David Dixon Porter

David Dixon Porter
David Dixon Porter - Mathew Brady's National Photographic Art Gallery.jpg
Porter in the 1860s, during the American Civil War
Born(1813-06-08)June 8, 1813
Chester, Pennsylvania, U.S.
DiedFebruary 13, 1891(1891-02-13) (aged 77)
Washington, D.C., U.S.
Arlington National Cemetery, Arlington County, Virginia, U.S.
Allegiance Mexico
 United States of America
Service/branch Mexican Navy
 United States Navy
Years of service1825–1828 (Mexico)
1829–1891 (US)
RankMidshipman (Mexico)
USN Admiral rank insignia.jpg Admiral (US)
Commands heldSuperintendent of the U.S. Naval Academy
Board of Inspection
Battles/warsMexican–American War
American Civil War
Other workIncidents and Anecdotes of the Civil War (1885)
SignatureDavid Dixon Porter signature.svg

David Dixon Porter (June 8, 1813 – February 13, 1891) was a United States Navy admiral and a member of one of the most distinguished families in the history of the U.S. Navy. Promoted as the second U.S. Navy officer ever to attain the rank of admiral, after his adoptive brother David G. Farragut, Porter helped improve the Navy as the Superintendent of the U.S. Naval Academy after significant service in the American Civil War.

Porter began naval service as a midshipman at the age of 10 years under his father, Commodore David Porter, on the frigate USS John Adams. For the remainder of his life, he was associated with the sea. Porter served in the Mexican War in the attack on the fort at the City of Vera Cruz. At the outbreak of the Civil War, he was part of a plan to hold Fort Pickens, near Pensacola, Florida, for the Union; its execution disrupted the effort to relieve the garrison at Fort Sumter, leading to its fall. Porter commanded an independent flotilla of mortar boats at the capture of New Orleans. Later, he was advanced to the rank of (acting) rear admiral in command of the Mississippi River Squadron, which cooperated with the army under Major General Ulysses S. Grant in the Vicksburg Campaign. After the fall of Vicksburg, he led the naval forces in the difficult Red River Campaign in Louisiana. Late in 1864, Porter was transferred from the interior to the Atlantic coast, where he led the U.S. Navy in the joint assaults on Fort Fisher, the final significant naval action of the war.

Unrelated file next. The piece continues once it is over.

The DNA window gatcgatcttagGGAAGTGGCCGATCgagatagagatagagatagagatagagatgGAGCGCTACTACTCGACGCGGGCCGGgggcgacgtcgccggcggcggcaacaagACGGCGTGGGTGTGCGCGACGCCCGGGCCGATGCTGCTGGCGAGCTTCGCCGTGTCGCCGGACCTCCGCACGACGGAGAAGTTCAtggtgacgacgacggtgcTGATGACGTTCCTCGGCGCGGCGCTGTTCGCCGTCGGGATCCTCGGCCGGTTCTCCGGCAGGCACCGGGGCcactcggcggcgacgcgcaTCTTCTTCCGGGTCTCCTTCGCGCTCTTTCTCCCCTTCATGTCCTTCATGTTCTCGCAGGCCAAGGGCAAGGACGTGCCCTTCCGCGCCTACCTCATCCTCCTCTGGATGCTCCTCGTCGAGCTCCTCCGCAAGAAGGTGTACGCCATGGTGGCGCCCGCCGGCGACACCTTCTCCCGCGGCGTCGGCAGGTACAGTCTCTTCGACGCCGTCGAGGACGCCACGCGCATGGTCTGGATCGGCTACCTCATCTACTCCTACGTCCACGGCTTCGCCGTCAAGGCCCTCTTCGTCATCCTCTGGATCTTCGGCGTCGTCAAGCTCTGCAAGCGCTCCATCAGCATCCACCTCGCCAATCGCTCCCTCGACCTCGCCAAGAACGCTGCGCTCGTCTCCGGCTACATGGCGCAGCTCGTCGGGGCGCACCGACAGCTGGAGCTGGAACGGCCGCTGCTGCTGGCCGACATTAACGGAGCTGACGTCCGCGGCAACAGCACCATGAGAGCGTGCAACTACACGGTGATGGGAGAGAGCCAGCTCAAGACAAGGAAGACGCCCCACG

Porter worked to raise the standards of the U.S. Navy in the position of Superintendent of the Naval Academy when it was restored to Annapolis. He initiated reforms in the curriculum to increase professionalism. In the early days of President Grant's administration, Porter was de facto Secretary of the Navy. When his adoptive brother David G. Farragut was advanced from rank of vice-admiral to admiral, Porter took his previous position; likewise, when Farragut died, Porter became the second man to hold the newly created rank of admiral. He gathered a corps of like-minded officers devoted to naval reform.

Porter's administration of the Navy Department aroused powerful opposition by some in Congress, who forced the Secretary of the Navy Adolph E. Borie to resign. His replacement, George Robeson, curtailed Porter's power and eased him into semi-retirement.


David Dixon Porter was born in Chester, Pennsylvania on June 8, 1813, a son of David Porter and Evalina (Anderson) Porter. The family had strong naval traditions; the elder Porter's father, also named David, had been captain of a Massachusetts vessel in the American Revolutionary War, as had his uncle Samuel. In the next generation, David Porter and his brother John entered the fledgling United States Navy and served with distinction during the War of 1812. David Porter was named to the rank of commodore.[1]

The younger David was one of 10 children, including six boys. His youngest brother Thomas died of yellow fever at the age of ten, contracted when traveling with his father for the Mexican Navy. The surviving five sons all became officers, four in the U.S. Navy:

  • William
  • David Dixon, became the second man promoted to rank of admiral.
  • Hambleton, died of yellow fever while a passed midshipman.
  • Henry Ogden
  • Theodoric, became an officer in the US Army; he was killed at Matamoros in the Mexican–American War.[2]

His uncle John Porter and his wife did not have as many children, but their son Fitz John Porter was a major general in the US Army at the time of the Civil War. Another son, Bolton Porter, was lost with his ship USS Levant in 1861.[3] His aunt Anne married their cousin Alexander Porter. Their son David Henry Porter became a captain in the Mexican Navy during its struggle for independence (see below).[4] The naval tradition continued into later generations of the family's descendants.

In addition to rearing their own children, his parents David and Evalina Porter adopted James Glasgow Farragut. The boy's mother died in 1808 when he was seven, and his father George Farragut, a U.S. naval officer in the American Revolution and friend of David Porter Sr., was unable to care for all his children. Commodore David Porter offered to adopt James, to which the boy and George agreed. In 1811, James started serving a midshipman under Porter in the U.S. Navy, and changed his first name to David. He had a distinguished career as David G. Farragut, serving as the first man to attain the new rank of admiral, instituted by the U.S. Congress after the American Civil War.